THE Australian Airports Association is backing a new report released by the Business Council of Australia  highlighting the need to ease COVID-19 restrictions in line with the vaccine rollout.

AAA chief executive James Goodwin said the Shifting gear: three steps to safely, quickly and permanently reopen Australia in 2021 report reinforces the industry’s calls to end snap border closures.

“As more Australians start to receive the jab, there should be no excuses for the states and territories to suddenly close their borders,” Mr Goodwin said.

“Australians want to book travel in advance but they’re worried about being left stranded in another state or territory and being forced to isolate in hotel quarantine at their own cost if a flare up suddenly occurs.”

He said keeping borders open will rebuild confidence to travel, fill airports and aircraft with passengers and allow the aviation and tourism sectors to begin to stand on its own two feet again.

“Australians want to get their lives back and the vaccine rollout is quickly proving to be the confidence boost travellers and the airport sector so desperately need,” Mr Goodwin said.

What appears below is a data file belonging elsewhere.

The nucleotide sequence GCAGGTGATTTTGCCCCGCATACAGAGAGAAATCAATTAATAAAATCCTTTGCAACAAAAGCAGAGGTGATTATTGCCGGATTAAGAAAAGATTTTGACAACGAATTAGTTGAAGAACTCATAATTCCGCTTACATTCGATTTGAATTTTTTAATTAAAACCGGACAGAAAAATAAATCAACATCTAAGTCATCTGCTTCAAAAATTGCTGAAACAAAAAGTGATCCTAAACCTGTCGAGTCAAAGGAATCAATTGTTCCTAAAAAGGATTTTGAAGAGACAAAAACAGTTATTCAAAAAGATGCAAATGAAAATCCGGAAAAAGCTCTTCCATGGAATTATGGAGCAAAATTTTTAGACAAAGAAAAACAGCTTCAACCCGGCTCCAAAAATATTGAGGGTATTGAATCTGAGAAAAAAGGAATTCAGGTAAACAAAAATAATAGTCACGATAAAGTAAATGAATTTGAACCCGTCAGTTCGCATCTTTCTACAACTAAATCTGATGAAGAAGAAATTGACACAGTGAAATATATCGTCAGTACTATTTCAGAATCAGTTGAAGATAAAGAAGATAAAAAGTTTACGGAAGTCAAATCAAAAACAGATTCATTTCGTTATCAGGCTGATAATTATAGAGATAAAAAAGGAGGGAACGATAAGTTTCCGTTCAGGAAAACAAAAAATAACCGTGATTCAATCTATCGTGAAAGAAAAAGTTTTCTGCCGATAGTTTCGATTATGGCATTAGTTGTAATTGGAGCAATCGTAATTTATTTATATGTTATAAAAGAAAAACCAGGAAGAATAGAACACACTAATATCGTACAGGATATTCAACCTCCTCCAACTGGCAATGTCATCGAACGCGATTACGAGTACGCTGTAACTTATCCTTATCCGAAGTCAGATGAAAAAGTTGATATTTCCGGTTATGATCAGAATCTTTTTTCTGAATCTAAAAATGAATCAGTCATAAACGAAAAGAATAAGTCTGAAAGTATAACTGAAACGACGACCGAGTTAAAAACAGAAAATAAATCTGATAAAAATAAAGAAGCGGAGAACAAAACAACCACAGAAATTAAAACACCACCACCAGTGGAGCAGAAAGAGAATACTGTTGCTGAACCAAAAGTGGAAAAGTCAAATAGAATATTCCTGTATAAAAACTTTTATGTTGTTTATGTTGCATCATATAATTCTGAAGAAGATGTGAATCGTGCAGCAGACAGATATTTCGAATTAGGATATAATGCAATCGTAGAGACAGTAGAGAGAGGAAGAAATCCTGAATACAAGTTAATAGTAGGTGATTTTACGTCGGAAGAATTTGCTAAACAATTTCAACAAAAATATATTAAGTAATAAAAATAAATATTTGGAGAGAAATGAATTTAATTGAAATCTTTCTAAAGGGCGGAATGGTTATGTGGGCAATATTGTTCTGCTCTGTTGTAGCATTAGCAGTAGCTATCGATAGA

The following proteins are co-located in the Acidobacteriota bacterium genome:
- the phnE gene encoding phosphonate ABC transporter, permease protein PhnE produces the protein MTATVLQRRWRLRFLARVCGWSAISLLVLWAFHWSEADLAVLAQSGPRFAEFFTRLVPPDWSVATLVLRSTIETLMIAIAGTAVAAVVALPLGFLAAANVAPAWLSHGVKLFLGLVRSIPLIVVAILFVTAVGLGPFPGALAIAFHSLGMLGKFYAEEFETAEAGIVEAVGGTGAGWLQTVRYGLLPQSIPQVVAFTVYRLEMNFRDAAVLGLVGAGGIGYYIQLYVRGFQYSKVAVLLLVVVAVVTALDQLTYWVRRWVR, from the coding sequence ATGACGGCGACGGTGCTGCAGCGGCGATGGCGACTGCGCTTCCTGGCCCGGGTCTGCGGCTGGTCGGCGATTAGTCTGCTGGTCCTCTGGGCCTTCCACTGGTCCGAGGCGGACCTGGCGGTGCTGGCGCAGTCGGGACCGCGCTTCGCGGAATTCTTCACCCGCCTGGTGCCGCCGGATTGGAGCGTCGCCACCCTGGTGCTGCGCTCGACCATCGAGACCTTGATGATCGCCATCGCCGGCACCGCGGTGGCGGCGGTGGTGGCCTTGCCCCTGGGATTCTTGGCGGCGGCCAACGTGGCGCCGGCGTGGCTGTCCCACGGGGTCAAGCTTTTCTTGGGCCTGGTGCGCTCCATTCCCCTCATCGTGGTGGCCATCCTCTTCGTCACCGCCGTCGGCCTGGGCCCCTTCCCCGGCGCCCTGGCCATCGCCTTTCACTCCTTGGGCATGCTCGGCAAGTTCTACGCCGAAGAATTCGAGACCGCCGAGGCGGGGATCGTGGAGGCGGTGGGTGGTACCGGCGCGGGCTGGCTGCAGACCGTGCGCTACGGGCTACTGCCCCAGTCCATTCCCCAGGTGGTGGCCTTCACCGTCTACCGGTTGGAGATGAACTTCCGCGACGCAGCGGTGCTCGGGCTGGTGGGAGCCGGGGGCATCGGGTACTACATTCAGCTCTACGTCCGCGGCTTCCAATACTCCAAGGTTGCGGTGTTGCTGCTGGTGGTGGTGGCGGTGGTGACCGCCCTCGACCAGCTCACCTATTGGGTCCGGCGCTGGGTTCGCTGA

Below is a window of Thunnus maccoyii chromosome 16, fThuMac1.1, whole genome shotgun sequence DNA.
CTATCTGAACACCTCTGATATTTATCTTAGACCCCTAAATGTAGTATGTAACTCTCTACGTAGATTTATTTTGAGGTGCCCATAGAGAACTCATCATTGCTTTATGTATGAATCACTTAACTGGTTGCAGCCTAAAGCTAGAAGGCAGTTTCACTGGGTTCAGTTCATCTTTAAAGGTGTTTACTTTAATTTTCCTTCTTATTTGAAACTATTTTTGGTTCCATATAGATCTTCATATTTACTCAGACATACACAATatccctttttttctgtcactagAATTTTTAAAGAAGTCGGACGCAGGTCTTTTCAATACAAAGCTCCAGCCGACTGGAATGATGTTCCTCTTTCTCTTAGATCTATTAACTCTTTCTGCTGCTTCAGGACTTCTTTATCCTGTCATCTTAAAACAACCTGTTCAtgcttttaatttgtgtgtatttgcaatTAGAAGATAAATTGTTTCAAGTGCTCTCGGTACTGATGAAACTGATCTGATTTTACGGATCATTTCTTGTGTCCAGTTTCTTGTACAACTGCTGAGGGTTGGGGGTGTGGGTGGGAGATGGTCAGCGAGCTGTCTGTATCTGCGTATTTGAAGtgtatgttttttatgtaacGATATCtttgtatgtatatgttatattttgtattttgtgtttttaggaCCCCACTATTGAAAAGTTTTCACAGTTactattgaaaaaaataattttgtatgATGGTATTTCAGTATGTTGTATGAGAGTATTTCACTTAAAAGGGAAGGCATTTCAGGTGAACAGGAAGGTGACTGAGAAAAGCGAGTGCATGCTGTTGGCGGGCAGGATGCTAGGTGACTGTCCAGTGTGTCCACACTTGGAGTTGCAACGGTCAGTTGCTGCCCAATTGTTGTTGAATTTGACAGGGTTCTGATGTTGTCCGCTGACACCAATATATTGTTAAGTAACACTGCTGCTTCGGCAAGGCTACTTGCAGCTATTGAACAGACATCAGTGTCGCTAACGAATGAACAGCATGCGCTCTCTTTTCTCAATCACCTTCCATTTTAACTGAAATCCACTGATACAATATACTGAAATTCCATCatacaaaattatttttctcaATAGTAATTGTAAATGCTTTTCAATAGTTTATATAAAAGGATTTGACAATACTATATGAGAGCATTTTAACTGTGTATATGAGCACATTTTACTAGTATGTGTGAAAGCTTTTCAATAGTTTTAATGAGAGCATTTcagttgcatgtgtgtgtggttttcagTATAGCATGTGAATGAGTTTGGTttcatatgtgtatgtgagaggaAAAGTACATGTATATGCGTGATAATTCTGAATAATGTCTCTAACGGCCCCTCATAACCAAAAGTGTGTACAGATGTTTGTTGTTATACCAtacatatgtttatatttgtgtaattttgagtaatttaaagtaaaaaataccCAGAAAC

He also said the report emphasised the need for a careful approach to re-opening Australia’s international border.

“Re-starting international travel will be crucial in getting the nation’s economy back on track,” Mr Goodwin said.

“Before the pandemic, overseas travel injected more than $60bn into Australia’s economy with more than 9m foreign travellers flying in to explore all that our country has to offer.

“Keeping COVID out and maintaining safety is a top priority but let’s start to look at a plan to re-open Australia to other COVID-safe countries where we already have strong links,” he said, adding this would continue economic momentum and assist in getting more of the 41,000 stranded Australians home from overseas.

The BCA also makes it clear businesses that rely on international travel, including airports, should be provided targeted Commonwealth Government assistance until international travel resumes.